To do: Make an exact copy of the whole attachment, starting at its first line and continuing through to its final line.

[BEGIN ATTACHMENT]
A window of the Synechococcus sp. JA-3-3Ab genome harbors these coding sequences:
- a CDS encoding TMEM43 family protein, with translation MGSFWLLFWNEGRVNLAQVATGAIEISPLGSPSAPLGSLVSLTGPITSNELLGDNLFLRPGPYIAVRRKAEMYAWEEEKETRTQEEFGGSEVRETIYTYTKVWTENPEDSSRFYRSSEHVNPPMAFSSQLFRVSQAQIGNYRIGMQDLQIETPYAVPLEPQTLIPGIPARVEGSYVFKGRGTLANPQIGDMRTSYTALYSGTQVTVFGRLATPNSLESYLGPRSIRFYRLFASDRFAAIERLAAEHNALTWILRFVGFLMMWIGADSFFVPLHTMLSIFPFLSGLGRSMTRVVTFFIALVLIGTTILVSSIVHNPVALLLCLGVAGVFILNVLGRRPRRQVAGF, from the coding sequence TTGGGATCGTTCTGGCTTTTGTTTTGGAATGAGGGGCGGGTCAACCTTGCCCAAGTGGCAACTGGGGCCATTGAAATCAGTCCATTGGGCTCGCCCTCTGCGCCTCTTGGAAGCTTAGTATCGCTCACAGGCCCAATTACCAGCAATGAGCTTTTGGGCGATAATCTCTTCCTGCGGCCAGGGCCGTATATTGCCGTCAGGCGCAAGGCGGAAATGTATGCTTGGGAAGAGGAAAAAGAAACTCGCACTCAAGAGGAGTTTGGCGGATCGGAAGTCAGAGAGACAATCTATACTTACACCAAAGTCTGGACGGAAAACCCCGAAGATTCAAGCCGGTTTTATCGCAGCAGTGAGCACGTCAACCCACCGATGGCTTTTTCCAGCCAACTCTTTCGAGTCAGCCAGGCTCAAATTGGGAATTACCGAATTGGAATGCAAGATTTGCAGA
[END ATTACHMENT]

A window of the Synechococcus sp. JA-3-3Ab genome harbors these coding sequences:
- a CDS encoding TMEM43 family protein, with translation MGSFWLLFWNEGRVNLAQVATGAIEISPLGSPSAPLGSLVSLTGPITSNELLGDNLFLRPGPYIAVRRKAEMYAWEEEKETRTQEEFGGSEVRETIYTYTKVWTENPEDSSRFYRSSEHVNPPMAFSSQLFRVSQAQIGNYRIGMQDLQIETPYAVPLEPQTLIPGIPARVEGSYVFKGRGTLANPQIGDMRTSYTALYSGTQVTVFGRLATPNSLESYLGPRSIRFYRLFASDRFAAIERLAAEHNALTWILRFVGFLMMWIGADSFFVPLHTMLSIFPFLSGLGRSMTRVVTFFIALVLIGTTILVSSIVHNPVALLLCLGVAGVFILNVLGRRPRRQVAGF, from the coding sequence TTGGGATCGTTCTGGCTTTTGTTTTGGAATGAGGGGCGGGTCAACCTTGCCCAAGTGGCAACTGGGGCCATTGAAATCAGTCCATTGGGCTCGCCCTCTGCGCCTCTTGGAAGCTTAGTATCGCTCACAGGCCCAATTACCAGCAATGAGCTTTTGGGCGATAATCTCTTCCTGCGGCCAGGGCCGTATATTGCCGTCAGGCGCAAGGCGGAAATGTATGCTTGGGAAGAGGAAAAAGAAACTCGCACTCAAGAGGAGTTTGGCGGATCGGAAGTCAGAGAGACAATCTATACTTACACCAAAGTCTGGACGGAAAACCCCGAAGATTCAAGCCGGTTTTATCGCAGCAGTGAGCACGTCAACCCACCGATGGCTTTTTCCAGCCAACTCTTTCGAGTCAGCCAGGCTCAAATTGGGAATTACCGAATTGGAATGCAAGATTTGCAGA